Retirement Solutions

Save thousands in taxes with a high-deductible retirement plan deduction and grow your retirement funds tax-free until retirement.

Update for the Secure Act 2.0 passed on Dec. 29, 2022: The age to start taking RMDs increases to age 73 in 2023 and to 75 in 2033. (See Fidelity.)

Traders use retirement plans in several ways.

They trade or invest within traditional retirement plans for tax-deferred growth. Withdrawals are taxed as ordinary income, and there’s a 10% excise tax on “early withdrawals” made before age 59 ½. Required minimum distributions (RMD) must start by age 72. 

Traders like Roth IRAs and Roth 401(k)s because they are permanently tax-free and there are no RMDs.

You can convert a traditional IRA or 401(k) into a Roth IRA but pay taxes on the value of the account converted.


Many Americans invest in financial markets through their 401(k), IRA, or other retirement plans. Take capital gains and losses within the traditional retirement plans with zero tax effect on current-year tax returns. Only withdrawals (or distributions) generate taxable income at ordinary tax rates. The retirement plan does not benefit from lower long-term capital gains rates. Traditional retirement plans aren’t disenfranchised from deducting capital losses since reducing retirement plan amounts due to losses will eventually reduce taxable distributions accordingly.


Taxpayers can only make retirement-plan contributions if they have earned income, which is self-employment income or wage income. Trading gains are unearned income exempt from self-employment (SE) tax with individuals, partnerships, and S-Corps.

The exception is futures traders who are full-fledged dealers/members of options or futures exchanges; their futures gains on that exchange are subject to SE tax (Section 1402i).

TTS traders can use an S-Corp trading company, eligible for trader tax status (TTS), to pay officer compensation and make retirement plan contributions. (See Chapter 7.)


Generally, the best retirement plan for a trader is a Solo 401(k) for TTS S-Corps established on the entity level in connection with officer compensation (payroll). It combines an “elective deferral” (ED) contribution of $20,500 for 2022 and $22,500 for 2023. Plus, a profit-sharing plan contribution (PSP) up to a maximum of $40,500 for 2022 and 2023. The ED is 100% deductible and provides the main tax benefits. The PSP is 25% deductible, so $40,500 PSP divided by 25%-deductible equals a salary of  $162,000. There is also a “catch-up provision” for taxpayers aged 50 and over of $6,500 for 2022 and $7,500 for 2023. The maximum contribution for those under age 50 is $61,000 for 2022 and $63,000 for 2023. For those 50 or older, it’s $67,500 for 2022 and $70,500 for 2023.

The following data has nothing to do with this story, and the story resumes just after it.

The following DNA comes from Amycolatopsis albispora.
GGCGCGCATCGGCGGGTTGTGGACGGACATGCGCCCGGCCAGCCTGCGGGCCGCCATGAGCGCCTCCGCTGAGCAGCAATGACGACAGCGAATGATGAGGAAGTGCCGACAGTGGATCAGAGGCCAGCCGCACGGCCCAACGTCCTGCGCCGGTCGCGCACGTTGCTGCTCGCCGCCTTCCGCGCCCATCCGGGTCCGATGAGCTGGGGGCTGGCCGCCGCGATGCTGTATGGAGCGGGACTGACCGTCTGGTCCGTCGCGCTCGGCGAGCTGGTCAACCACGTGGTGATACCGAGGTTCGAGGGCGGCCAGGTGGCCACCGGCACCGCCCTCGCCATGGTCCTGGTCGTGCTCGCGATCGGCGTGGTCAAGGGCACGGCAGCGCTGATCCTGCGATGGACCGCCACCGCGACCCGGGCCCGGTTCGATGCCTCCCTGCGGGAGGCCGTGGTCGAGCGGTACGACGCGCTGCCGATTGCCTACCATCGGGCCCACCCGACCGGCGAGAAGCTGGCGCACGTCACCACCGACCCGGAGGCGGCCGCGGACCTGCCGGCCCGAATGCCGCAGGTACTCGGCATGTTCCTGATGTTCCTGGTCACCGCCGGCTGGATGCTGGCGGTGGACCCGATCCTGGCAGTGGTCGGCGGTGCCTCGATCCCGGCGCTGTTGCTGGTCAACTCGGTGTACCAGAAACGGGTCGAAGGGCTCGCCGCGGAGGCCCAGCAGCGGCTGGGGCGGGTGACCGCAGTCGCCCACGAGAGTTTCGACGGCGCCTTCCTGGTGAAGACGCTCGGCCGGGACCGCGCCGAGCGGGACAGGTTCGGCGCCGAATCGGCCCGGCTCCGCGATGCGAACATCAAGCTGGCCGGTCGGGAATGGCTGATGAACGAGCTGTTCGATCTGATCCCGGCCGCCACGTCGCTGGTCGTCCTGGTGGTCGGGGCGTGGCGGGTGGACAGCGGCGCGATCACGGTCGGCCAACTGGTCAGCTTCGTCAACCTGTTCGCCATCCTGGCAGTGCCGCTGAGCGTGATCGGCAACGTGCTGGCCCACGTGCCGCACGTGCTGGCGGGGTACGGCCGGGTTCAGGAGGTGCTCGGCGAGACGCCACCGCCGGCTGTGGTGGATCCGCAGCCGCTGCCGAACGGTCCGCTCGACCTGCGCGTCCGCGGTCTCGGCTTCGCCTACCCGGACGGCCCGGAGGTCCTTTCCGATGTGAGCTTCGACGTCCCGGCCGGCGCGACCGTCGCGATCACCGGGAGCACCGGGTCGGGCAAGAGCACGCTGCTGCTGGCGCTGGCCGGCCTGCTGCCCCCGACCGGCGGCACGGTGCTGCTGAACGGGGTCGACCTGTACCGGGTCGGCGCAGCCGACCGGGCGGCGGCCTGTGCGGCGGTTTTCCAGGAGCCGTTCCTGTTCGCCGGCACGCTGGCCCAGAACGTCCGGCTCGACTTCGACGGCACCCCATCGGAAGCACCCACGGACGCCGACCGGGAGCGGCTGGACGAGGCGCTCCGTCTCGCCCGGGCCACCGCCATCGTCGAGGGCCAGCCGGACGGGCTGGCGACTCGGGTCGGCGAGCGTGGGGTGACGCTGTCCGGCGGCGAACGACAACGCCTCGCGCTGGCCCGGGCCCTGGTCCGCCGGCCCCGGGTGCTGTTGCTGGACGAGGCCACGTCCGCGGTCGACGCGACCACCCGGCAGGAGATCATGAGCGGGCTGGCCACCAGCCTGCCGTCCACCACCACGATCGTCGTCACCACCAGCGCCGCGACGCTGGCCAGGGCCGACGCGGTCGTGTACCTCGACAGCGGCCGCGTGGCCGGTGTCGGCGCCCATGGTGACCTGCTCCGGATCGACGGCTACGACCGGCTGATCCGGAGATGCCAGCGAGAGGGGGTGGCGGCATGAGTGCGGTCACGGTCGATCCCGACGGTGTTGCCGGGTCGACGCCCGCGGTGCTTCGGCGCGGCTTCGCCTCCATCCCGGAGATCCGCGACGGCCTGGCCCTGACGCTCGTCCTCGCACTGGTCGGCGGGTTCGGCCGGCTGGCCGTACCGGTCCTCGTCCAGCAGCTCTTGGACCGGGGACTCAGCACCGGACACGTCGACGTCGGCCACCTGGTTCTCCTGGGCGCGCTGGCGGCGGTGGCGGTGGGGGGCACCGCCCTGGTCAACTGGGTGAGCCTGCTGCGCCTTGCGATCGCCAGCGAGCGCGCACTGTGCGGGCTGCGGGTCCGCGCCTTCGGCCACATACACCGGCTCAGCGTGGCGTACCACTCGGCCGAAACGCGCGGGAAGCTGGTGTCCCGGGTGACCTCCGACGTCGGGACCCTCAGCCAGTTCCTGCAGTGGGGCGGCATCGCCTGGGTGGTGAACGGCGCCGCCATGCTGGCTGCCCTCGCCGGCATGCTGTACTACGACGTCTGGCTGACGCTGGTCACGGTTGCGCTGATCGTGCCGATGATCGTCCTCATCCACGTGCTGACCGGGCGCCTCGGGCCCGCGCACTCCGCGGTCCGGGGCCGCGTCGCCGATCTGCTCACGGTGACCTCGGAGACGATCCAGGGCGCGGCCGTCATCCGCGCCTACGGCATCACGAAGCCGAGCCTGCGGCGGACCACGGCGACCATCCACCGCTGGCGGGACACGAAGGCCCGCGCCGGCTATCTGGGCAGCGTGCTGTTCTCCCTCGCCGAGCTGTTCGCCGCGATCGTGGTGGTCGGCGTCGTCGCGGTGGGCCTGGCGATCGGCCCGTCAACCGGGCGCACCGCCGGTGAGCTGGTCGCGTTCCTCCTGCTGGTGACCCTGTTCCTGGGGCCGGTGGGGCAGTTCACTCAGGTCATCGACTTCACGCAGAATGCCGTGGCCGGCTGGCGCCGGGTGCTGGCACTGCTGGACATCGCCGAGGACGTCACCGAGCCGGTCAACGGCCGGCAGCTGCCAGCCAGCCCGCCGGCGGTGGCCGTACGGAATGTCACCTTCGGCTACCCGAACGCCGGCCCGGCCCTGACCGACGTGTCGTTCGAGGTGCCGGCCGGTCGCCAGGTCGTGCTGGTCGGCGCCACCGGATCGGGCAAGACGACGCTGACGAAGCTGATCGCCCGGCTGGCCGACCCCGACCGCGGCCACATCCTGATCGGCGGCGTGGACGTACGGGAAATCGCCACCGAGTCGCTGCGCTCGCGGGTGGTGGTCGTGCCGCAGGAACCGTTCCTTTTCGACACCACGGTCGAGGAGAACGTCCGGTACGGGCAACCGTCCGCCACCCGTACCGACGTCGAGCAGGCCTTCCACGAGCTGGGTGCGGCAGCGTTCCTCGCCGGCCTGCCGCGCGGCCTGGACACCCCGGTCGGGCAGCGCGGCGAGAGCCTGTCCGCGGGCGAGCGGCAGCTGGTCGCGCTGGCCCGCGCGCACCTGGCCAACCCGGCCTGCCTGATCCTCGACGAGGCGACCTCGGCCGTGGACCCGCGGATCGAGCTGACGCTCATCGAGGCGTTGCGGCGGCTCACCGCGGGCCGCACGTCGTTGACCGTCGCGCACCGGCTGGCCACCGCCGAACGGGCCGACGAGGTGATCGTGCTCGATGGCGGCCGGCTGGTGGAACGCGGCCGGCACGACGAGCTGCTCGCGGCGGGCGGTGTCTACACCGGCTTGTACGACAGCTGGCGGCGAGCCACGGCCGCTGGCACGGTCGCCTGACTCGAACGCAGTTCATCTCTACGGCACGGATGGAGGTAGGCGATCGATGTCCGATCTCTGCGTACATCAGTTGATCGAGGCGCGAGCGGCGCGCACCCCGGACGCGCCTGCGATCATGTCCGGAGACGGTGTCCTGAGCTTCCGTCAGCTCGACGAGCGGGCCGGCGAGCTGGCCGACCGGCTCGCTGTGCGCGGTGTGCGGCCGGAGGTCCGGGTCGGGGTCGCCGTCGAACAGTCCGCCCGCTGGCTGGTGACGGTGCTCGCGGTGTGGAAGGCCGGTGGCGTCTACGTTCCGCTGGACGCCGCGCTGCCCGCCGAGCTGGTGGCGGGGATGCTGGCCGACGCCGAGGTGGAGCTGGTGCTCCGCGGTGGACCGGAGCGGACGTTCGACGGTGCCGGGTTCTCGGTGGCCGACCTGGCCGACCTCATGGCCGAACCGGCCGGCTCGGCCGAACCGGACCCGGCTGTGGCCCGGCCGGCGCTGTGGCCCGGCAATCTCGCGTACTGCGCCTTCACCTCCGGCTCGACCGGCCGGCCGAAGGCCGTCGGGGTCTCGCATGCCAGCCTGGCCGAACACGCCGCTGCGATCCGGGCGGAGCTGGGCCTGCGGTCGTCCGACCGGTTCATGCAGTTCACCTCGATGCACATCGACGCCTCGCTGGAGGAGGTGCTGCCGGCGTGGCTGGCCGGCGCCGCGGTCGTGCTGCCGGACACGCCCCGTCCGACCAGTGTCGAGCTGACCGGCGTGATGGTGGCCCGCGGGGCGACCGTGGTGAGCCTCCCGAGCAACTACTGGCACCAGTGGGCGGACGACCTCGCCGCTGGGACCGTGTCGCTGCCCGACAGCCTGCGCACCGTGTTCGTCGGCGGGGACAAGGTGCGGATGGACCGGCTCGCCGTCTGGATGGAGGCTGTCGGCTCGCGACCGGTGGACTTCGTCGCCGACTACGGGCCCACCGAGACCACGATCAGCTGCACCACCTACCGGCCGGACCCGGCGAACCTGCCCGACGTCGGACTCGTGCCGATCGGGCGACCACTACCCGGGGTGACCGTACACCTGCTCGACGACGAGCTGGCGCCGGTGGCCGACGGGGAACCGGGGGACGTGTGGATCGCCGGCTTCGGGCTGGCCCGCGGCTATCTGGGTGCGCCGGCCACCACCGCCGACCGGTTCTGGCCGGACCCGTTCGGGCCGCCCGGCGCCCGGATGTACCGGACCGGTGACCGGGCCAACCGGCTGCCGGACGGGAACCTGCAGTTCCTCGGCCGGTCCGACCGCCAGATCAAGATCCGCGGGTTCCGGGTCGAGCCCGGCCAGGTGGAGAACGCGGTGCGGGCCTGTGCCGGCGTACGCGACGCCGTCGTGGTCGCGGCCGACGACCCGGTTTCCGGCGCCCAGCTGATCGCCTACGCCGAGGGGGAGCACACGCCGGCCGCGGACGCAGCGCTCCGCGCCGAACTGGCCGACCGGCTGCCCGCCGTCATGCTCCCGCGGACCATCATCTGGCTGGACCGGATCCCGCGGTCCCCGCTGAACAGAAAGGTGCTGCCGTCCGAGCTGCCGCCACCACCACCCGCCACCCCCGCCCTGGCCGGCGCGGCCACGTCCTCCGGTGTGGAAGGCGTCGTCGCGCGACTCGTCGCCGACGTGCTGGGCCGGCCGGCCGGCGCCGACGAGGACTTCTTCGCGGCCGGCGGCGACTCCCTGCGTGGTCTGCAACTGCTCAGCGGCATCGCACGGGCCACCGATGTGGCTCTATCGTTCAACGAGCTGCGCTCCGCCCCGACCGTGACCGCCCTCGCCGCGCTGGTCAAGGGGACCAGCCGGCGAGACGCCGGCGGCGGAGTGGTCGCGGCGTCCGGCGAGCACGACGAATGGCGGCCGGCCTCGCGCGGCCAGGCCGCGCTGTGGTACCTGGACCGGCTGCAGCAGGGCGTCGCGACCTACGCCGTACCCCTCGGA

You can contribute the ED component to a Roth Solo 401(k), forgoing taxable income deferral on a traditional contribution. The profit-sharing plan contribution is tax deductible as an expense of the S-Corp and must be traditional (not a Roth).

 Traders need an entity to generate compensation; consider an S-Corp trading company. Employee benefits, including retirement and health insurance premiums, occur on the S-Corp level. TTS sole proprietors and partnerships cannot pay wages to the owners, so they cannot contribute to a retirement plan since they cannot create earned income from trading profits like with the S-Corp.

Many leading brokers offer Solo 401(k) plans on a cookie-cutter basis (which means “free”), and some allow active direct-access trading. Some traders cannot achieve in their Solo 401(k) plan the style of trading they do inside retail accounts, so they put off retirement plan contributions until a later date.

Traders often save thousands by deducting Solo 401(k) retirement plan contributions and health insurance premiums. (It’s a higher saving when spouses work in the trading business and maximize retirement deductions.) Tax savings depends on income taxes saved versus payroll tax costs incurred.

For more information, see Green’s Trader Tax Guide, Chapter 8, Retirement Plans.